According to a Pakistan cement producer who Global Cement interviewed earlier in 2014, coal is the most common fuel used to fire cement kilns following a shift from gas in recent years. Subsequently coal prices rose, leading to higher cement prices in the country. A new terminal with the capacity to handle 12Mt/yr of coal (growing to 20Mt/yr in a second phase of the build) could certainly help cut input prices for the industry.
The producer also mentioned that most of the coal that Pakistan currently uses is imported from Indonesia and South Africa. So, indirectly, the South African coal industry appears to be making money helping to make Pakistan cement that eventually arrives back in South Africa to undercut local cement producers! They say that market always finds a way. Ships certainly help.
India: Italcementi subsidiary Zuari Cement has held the ground breaking ceremony for a cement packing terminal in Kochi, Kerala. The port-based facility will be ready by the third quarter of 2015 and it will have a packing capacity of 1Mt/yr of cement. Roberto Callieri, zone director of the group, was the chief guest at the ceremony.
India: Zuari Cement plans to expand its cement production capacity with a 3Mt/yr cement in Gulberga. The Italcementi subsidiary has invested US$400m towards capacity development in spite of what it called 'tough' market conditions. Other projects include setting up a grinding plant in Solapur and a terminal at Kochi.
In July 2012 L&T filed for arbitration proceedings against the cement maker to claim US$33.8m in unpaid bills and payment delays. L&T alleged that Zuari failed to pay US$5.66m it owed to the engineering company for the construction of a 5500t/day cement plant at Yeraguntala in Andhra Pradesh. L&T claimed the rest of the amount as a penalty for payment delay and for cashing a performance guarantee.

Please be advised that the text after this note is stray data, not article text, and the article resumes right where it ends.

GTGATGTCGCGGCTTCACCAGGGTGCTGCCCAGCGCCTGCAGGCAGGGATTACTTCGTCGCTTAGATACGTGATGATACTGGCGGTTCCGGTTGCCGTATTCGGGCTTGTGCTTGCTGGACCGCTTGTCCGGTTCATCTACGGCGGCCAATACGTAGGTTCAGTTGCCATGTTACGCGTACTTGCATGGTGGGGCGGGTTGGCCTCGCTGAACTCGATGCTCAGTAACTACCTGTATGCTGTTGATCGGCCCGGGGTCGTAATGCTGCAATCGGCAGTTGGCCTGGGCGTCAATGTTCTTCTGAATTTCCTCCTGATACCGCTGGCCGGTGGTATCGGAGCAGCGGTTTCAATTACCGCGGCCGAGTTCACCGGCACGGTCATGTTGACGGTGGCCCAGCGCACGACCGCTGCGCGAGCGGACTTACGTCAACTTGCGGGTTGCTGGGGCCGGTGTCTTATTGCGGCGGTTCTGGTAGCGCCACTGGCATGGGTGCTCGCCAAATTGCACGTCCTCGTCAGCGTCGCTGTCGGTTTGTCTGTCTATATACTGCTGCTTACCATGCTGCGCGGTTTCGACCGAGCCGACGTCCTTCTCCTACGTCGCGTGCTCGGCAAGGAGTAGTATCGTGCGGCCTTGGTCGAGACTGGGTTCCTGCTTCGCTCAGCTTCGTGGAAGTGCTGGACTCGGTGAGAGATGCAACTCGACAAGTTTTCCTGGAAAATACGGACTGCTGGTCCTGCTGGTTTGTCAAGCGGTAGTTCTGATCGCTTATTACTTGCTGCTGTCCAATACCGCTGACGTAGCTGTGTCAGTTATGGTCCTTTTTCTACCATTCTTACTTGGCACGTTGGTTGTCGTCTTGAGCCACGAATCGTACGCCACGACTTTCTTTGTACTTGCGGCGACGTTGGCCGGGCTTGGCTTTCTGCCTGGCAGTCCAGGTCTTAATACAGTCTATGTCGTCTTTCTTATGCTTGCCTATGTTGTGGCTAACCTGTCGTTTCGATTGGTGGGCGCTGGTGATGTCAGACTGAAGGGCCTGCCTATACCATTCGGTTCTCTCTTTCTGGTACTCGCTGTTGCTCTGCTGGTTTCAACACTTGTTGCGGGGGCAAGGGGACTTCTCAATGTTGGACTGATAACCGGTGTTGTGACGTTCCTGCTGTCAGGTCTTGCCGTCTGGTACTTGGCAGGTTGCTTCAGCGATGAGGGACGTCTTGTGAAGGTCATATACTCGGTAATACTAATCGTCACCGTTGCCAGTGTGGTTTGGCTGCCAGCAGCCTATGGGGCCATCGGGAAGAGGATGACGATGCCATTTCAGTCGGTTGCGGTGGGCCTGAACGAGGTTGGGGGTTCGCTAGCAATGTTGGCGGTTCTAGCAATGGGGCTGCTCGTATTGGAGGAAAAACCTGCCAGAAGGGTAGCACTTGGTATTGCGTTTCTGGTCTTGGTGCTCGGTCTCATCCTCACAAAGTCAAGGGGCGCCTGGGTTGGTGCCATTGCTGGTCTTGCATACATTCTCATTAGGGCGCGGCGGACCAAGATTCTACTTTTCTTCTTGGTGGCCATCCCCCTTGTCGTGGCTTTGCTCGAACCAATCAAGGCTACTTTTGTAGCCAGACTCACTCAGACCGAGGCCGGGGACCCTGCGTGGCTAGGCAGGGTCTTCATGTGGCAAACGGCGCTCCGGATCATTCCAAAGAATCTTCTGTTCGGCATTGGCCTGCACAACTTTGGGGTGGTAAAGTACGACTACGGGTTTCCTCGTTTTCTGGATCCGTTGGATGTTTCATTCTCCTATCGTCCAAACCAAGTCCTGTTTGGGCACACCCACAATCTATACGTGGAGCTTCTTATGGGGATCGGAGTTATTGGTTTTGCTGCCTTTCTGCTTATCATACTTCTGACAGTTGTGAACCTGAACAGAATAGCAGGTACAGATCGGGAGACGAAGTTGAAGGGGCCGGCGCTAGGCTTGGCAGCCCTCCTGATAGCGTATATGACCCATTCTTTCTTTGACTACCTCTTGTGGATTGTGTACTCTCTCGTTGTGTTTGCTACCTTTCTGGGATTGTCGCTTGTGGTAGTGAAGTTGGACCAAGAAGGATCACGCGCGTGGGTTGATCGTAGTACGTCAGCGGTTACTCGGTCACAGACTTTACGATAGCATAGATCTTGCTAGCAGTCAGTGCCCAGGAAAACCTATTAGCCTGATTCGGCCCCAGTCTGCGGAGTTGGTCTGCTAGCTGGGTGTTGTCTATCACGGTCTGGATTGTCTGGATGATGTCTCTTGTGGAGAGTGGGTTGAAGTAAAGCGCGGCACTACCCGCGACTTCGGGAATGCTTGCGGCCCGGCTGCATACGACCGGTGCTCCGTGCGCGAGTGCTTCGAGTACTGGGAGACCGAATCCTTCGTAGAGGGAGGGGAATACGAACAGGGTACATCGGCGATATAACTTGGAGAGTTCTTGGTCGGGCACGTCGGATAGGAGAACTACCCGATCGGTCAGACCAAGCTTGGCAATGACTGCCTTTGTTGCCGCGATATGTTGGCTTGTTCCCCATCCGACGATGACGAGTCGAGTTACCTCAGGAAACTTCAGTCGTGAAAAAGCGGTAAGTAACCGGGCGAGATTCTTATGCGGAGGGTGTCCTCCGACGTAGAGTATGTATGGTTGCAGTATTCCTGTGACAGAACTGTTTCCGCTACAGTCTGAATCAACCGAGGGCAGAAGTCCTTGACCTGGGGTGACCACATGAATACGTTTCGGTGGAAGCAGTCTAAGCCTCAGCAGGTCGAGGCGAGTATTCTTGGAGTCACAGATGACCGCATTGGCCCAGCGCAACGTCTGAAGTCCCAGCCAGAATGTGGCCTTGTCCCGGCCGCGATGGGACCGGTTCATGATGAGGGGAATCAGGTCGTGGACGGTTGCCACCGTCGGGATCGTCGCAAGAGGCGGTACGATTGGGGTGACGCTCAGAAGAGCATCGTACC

India: Heidelberg and major Indian cement companies including UltraTech and Reliance Cements have shown interest as joint venture partners in state-run Rashtriya Ispat Nigam's (RINL) proposed USD204m cement plant at Vizag, in Andhra Pradesh.
"We are looking for a partner to set up a 3Mt/yr plant at Vizag. Heidelberg, Ultratech and Reliance Cements have shown interests to be our joint venture partner," RINL Chairman and Managing Director A P Choudhary said. Zuari Cements, Bhavya Cements, JP Cements and Binani Cements have also shown interests in the joint venture.
"The finalisation of the partner will not take more than 2-3 months from now. We will be able to establish the joint venture before the end of the current fiscal year," Choudhary said.
Asked how much of a stake the steel-maker would offer to its partner, Choudhary said that no decision has been taken yet. However RINL is willing to give up to 74% to the partner since cement making is not its core business. The proposed venture will use fly ash and slag generated from RINL's Vizag plant, where the capacity will shortly be increased from 3Mt/yr to 6.4Mt/yr.
Around USD204m in investment will be required to set up the cement plant, Choudhary said, adding that the cost would be borne by the two firms according to the shareholding pattern. Production at the plant is likely to commence two years from the start of construction.